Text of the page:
In a blog published on May 2, 2019, Anna Watson from the non-governmental organization (NGO) CHEM Trust informed about the inquiry into “Toxic chemicals in everyday life” held by the UK House of Commons Environmental Audit Committee (EAC) on April 30, 2019. Michael Warhurst of CHEM Trust gave oral evidence, and the NGO also provided a written response to the inquiry, calling for a “faster, more protective and more comprehensive regulation of chemicals at UK, EU and at international levels.”
An article by Luke Buxton, published by regulatory news provider Chemical Watch on May 2, 2019, focused on the situation around food contact materials (FCMs), which was also part of the inquiry. In particular, EAC “questioned whether the UK’s Food Standards Agency (FSA) is taking sufficient action to control hazardous chemicals” in FCMs. FSA deputy director Rick Mumford replied that it is a “very complicated and fast-moving area and one where we need to be constantly vigilant.” He was also asked whether, post-Brexit, the UK could consider implementing the five “basic key principles” for FCMs regulation proposed by CHEM Trust and several other NGOs in April 2019 (FPF reported). Mumford replied that this approach would be challenged by the “sheer complexity” of performing risk assessment for all chemicals in FCMs, because this could be “tens of thousands, if not hundreds of thousands” of chemicals. Instead, the UK “will look at the approach” taken by the European Food Safety Agency (EFSA), Mumford said. He also emphasized that “our approach will always be to take a risk-based approach, so we would have to look at evidence to decide whether there was a genuine risk.”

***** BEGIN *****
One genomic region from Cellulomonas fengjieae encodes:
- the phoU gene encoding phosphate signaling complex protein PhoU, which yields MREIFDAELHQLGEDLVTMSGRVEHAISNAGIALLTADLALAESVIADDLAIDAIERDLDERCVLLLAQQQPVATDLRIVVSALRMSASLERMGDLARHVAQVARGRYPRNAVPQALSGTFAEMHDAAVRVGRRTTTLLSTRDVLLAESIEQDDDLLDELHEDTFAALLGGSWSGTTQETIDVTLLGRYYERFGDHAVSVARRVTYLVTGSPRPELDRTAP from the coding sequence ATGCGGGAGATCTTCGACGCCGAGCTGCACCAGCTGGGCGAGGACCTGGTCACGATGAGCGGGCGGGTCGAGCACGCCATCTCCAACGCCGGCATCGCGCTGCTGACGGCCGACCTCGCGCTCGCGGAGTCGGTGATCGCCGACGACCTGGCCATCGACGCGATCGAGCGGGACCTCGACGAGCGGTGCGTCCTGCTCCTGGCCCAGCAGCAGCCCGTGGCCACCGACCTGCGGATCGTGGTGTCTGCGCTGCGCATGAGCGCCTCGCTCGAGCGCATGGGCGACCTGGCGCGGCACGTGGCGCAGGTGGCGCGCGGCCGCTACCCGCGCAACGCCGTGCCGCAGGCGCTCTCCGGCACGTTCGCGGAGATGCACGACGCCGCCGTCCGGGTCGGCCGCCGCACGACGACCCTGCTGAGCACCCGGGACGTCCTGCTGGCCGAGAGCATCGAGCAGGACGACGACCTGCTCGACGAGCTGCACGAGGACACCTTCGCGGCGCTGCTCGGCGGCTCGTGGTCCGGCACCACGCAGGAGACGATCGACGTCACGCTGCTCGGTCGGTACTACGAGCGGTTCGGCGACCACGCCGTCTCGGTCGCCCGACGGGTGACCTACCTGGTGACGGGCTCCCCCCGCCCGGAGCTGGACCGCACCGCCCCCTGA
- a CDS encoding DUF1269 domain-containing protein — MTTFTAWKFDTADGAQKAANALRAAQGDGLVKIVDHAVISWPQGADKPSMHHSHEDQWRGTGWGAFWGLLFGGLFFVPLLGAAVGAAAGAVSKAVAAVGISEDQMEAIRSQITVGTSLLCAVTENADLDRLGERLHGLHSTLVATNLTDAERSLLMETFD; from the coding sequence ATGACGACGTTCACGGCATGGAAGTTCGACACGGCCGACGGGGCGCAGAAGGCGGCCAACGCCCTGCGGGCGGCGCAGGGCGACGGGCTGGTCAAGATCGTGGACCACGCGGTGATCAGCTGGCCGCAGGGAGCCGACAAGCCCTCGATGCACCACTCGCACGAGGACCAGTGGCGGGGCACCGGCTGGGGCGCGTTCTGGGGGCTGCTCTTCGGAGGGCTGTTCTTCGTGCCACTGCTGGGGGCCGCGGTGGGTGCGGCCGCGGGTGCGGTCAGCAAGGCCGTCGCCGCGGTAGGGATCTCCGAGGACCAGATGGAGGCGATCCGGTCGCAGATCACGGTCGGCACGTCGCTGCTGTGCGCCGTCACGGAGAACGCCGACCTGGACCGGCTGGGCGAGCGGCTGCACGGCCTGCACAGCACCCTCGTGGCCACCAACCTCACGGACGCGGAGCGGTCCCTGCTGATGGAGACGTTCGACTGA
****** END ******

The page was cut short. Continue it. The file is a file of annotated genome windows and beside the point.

Michael Warhurst commented that the EU system “does not work properly” and pointed to the absence of harmonized EU legislation for most FCMs with the exception of plastics.
Anna Watson (May 2, 2019). “UK MPs hear evidence from scientists and CHEM Trust about our exposure to chemicals.” CHEM Trust
Luke Buxton (May 2, 2019). “UK agency head grilled on hazardous chemicals controls in FCMs.” Chemical Watch